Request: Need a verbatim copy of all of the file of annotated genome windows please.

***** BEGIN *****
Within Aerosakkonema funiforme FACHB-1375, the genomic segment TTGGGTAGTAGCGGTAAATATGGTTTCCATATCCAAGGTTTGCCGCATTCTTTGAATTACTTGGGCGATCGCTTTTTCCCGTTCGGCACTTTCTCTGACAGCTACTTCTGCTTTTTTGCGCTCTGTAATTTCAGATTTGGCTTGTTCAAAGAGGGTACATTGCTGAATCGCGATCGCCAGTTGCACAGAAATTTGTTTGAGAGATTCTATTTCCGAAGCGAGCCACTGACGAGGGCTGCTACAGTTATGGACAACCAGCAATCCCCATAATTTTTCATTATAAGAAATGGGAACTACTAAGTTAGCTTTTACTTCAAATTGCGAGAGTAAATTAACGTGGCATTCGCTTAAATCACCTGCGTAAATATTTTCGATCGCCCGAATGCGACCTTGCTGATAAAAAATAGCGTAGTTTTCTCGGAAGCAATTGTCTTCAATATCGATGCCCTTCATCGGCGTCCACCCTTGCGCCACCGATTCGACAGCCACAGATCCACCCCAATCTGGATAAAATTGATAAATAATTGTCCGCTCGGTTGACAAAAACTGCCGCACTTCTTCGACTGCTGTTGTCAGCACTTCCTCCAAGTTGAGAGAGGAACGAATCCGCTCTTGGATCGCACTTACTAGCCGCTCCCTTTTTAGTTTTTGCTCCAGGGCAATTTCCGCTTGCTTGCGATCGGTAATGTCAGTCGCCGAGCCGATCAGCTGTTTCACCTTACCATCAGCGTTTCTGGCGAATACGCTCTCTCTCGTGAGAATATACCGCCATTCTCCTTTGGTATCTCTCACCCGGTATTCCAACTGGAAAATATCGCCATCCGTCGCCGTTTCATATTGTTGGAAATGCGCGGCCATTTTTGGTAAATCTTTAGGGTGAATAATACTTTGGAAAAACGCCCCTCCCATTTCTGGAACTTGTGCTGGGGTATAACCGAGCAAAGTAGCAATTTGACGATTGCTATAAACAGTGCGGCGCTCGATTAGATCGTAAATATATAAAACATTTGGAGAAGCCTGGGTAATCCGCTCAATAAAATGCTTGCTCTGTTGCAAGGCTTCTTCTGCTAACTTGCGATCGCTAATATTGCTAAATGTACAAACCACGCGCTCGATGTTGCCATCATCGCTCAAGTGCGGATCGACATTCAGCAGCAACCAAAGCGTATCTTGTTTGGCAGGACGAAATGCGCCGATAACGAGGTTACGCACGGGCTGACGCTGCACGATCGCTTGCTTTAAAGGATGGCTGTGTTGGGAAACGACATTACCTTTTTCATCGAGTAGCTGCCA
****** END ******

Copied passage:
Within Aerosakkonema funiforme FACHB-1375, the genomic segment TTGGGTAGTAGCGGTAAATATGGTTTCCATATCCAAGGTTTGCCGCATTCTTTGAATTACTTGGGCGATCGCTTTTTCCCGTTCGGCACTTTCTCTGACAGCTACTTCTGCTTTTTTGCGCTCTGTAATTTCAGATTTGGCTTGTTCAAAGAGGGTACATTGCTGAATCGCGATCGCCAGTTGCACAGAAATTTGTTTGAGAGATTCTATTTCCGAAGCGAGCCACTGACGAGGGCTGCTACAGTTATGGACAACCAGCAATCCCCATAATTTTTCATTATAAGAAATGGGAACTACTAAGTTAGCTTTTACTTCAAATTGCGAGAGTAAATTAACGTGGCATTCGCTTAAATCACCTGCGTAAATATTTTCGATCGCCCGAATGCGACCTTGCTGATAAAAAATAGCGTAGTTTTCTCGGAAGCAATTGTCTTCAATATCGATGCCCTTCATCGGCGTCCACCCTTGCGCCACCGATTCGACAGCCACAGATCCACCCCAATCTGGATAAAATTGATAAATAATTGTCCGCTCGGTTGACAAAAACTGCCGCACTTCTTCGACTGCTGTTGTCAGCACTTCCTCCAAGTTGAGAGAGGAACGAATCCGCTCTTGGATCGCACTTACTAGCCGCTCCCTTTTTAGTTTTTGCTCCAGGGCAATTTCCGCTTGCTTGCGATCGGTAATGTCAGTCGCCGAGCCGATCAGCTGTTTCACCTTACCATCAGCGTTTCTGGCGAATACGCTCTCTCTCGTGAGAATATACCGCCATTCTCCTTTGGTATCTCTCACCCGGTATTCCAACTGGAAAATATCGCCATCCGTCGCCGTTTCATATTGTTGGAAATGCGCGGCCATTTTTGGTAAATCTTTAGGGTGAATAATACTTTGGAAAAACGCCCCTCCCATTTCTGGAACTTGTGCTGGGGTATAACCGAGCAAAGTAGCAATTTGACGATTGCTATAAACAGTGCGGCGCTCGATTAGATCGTAAATATATAAAACATTTGGAGAAGCCTGGGTAATCCGCTCAATAAAATGCTTGCTCTGTTGCAAGGCTTCTTCTGCTAACTTGCGATCGCTAATATTGCTAAATGTACAAACCACGCGCTCGATGTTGCCATCATCGCTCAAGTGCGGATCGACATTCAGCAGCAACCAAAGCGTATCTTGTTTGGCAGGACGAAATGCGCCGATAACGAGGTTACGCACGGGCTGACGCTGCACGATCGCTTGCTTTAAAGGATGGCTGTGTTGGGAAACGACATTACCTTTTTCATCGAGTAGCTGCCA